Fashion retailer Hennes & Mauritz AB wants to get a better sense of what makes its customers tick. To help it, the Swedish company just hired a man best known for revealing a data privacy scandal that rocked Facebook Inc. and raised serious questions around how some corners of technology are shaping human existence.
At H&M, 29-year-old Christopher Wylie will help the company use big data and artificial intelligence to make sure it actually designs things shoppers want. If successful, the Cambridge Analytica whistle-blower might be able to help fix some of H&M's most pressing issues, including getting its inventory under control and ultimately making the company more profitable.
"If you better understand what people like to wear, and how they like to wear it, and how they want to feel when they're wearing it, you'll naturally start to create insights as to modernizing and updating your collection," Wylie said in an interview at H&M's Stockholm headquarters on Thursday.
Wylie says Cambridge Analytica -- a political consulting firm used in Donald Trump's 2016 presidential campaign -- was "one of the worst examples of how data can be misused." The firm ceased its operations last year.
But with H&M, "everything that it does when it comes to data goes through a compliance process and lawyers review everything," he said. "Beyond that, there is an ethos within the company that really does boil down to 'are we doing good and the right thing for our customers?'"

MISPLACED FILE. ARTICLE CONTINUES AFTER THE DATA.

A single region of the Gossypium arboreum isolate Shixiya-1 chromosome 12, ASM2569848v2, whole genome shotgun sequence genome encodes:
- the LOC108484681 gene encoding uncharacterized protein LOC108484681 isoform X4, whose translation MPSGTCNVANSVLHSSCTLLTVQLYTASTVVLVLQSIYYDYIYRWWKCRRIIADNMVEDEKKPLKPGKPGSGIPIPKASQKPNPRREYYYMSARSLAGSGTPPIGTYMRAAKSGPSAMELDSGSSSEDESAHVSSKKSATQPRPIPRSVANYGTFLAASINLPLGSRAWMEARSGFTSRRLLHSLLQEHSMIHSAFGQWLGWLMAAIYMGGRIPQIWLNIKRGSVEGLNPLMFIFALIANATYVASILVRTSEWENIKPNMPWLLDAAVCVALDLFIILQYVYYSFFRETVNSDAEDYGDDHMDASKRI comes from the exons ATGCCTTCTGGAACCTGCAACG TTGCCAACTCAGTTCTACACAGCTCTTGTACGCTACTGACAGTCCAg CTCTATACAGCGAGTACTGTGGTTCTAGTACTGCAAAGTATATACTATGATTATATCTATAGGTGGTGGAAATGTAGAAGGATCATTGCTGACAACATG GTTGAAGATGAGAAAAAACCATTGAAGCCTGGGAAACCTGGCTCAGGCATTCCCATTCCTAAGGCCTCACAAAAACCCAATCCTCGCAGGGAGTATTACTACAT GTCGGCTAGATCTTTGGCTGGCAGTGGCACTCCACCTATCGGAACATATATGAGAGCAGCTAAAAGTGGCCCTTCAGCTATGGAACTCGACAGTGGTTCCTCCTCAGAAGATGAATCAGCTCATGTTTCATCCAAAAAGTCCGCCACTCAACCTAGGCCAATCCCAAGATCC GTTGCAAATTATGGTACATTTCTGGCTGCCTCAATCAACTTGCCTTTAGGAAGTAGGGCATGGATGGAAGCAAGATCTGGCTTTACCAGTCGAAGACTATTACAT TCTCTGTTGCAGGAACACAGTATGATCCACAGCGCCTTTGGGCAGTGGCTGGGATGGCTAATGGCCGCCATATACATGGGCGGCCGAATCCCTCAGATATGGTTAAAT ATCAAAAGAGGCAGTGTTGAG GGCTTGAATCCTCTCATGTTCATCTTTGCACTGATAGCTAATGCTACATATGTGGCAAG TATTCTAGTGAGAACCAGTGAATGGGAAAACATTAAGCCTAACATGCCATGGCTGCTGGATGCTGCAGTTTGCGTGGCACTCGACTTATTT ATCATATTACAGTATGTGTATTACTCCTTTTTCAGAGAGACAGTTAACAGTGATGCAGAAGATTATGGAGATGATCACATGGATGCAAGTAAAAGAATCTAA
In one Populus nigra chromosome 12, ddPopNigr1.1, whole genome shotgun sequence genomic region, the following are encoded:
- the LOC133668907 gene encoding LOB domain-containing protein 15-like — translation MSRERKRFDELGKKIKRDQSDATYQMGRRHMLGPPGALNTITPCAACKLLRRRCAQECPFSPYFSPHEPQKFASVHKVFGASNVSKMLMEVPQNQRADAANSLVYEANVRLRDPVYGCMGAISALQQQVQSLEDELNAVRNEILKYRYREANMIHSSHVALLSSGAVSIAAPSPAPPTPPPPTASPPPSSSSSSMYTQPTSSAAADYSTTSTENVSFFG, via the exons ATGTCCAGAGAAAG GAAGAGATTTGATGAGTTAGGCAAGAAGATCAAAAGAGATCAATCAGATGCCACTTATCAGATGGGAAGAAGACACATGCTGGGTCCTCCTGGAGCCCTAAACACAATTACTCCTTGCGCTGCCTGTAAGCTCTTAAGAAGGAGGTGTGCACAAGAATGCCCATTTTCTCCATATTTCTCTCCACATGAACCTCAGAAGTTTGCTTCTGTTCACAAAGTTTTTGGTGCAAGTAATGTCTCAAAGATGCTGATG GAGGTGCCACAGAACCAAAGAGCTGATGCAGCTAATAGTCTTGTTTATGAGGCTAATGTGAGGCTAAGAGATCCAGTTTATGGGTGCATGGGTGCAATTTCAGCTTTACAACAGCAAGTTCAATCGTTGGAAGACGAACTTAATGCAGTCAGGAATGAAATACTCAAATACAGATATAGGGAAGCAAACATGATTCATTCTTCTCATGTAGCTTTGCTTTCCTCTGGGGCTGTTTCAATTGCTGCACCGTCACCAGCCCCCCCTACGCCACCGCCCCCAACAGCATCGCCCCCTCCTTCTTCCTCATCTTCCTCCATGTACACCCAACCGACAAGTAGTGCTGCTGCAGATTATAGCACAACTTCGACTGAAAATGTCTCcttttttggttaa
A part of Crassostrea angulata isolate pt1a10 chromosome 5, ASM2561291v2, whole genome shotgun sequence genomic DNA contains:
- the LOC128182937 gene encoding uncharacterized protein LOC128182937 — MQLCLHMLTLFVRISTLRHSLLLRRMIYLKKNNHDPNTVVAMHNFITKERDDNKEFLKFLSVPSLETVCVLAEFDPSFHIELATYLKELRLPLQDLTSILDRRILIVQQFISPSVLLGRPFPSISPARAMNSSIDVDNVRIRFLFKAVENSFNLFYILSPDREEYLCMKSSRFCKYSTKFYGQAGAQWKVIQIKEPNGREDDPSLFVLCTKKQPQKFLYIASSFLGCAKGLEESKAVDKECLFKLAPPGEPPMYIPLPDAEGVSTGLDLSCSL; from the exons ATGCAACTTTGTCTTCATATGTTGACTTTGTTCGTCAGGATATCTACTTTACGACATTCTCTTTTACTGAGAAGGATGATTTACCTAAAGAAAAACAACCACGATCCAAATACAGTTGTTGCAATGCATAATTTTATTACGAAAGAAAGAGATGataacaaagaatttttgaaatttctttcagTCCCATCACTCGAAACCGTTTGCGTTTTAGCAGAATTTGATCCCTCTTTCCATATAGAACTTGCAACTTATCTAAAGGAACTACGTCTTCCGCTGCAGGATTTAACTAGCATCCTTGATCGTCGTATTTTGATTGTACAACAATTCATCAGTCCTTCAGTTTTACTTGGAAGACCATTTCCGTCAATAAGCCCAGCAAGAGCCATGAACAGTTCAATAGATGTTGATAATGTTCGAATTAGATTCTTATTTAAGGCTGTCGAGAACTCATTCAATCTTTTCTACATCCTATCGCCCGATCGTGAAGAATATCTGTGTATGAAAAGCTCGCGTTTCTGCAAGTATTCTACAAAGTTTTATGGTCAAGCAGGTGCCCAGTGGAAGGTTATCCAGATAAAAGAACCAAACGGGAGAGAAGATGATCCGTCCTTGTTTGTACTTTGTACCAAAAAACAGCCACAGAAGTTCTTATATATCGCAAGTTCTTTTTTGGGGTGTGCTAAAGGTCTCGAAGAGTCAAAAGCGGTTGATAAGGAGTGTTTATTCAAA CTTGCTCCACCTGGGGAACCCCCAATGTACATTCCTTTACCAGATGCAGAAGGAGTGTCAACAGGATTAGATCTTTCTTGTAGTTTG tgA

Before he was at Cambridge Analytica, Wylie worked as a fashion-trends forecaster. When H&M learned of his former life, it started talking to the Canadian about a potential collaboration.
The meetings between Wylie and H&M representatives went on for several months. He even sat down with H&M Chief Executive Karl-Johan Persson, who joined the devout vegan for a roasted cauliflower lunch to discuss hiring him. The self-proclaimed poster-boy of data protection agreed, and started working at H&M in December.
Wylie's job includes analyzing data from the 30 million members of H&M Club to get a better sense of how to cater to their demands. H&M hopes the process will help it avoid the kind of waste that builds when clothes don't get sold, and old stocks get unmanageable.
Wylie says it was H&M's focus on reducing waste and what he described as the company's aim "to do good" that finally convinced him to join.
Critics of artificial intelligence have questioned its effectiveness. Investments are usually high up front and benefits can take long to realize, eating into profit margins. But according to H&M's CEO, spending on AI is already paying off and the company is having to resort less often to discounts.
Last quarter, H&M managed to reduce its inventory. Its stock-in-trade fell to 17.9 percent from 18.9 percent in the third quarter, marking the first decline in inventory levels over a three-month period since the spring of 2017. H&M also said it expects markdowns in relation to sales to drop by about 1 percentage point in the first quarter from a year earlier.
"We've invested a lot in AI, and we're still in the beginning of the journey," Persson said. "Now we need to go from the test phase to scaling it out to different parts of our operation."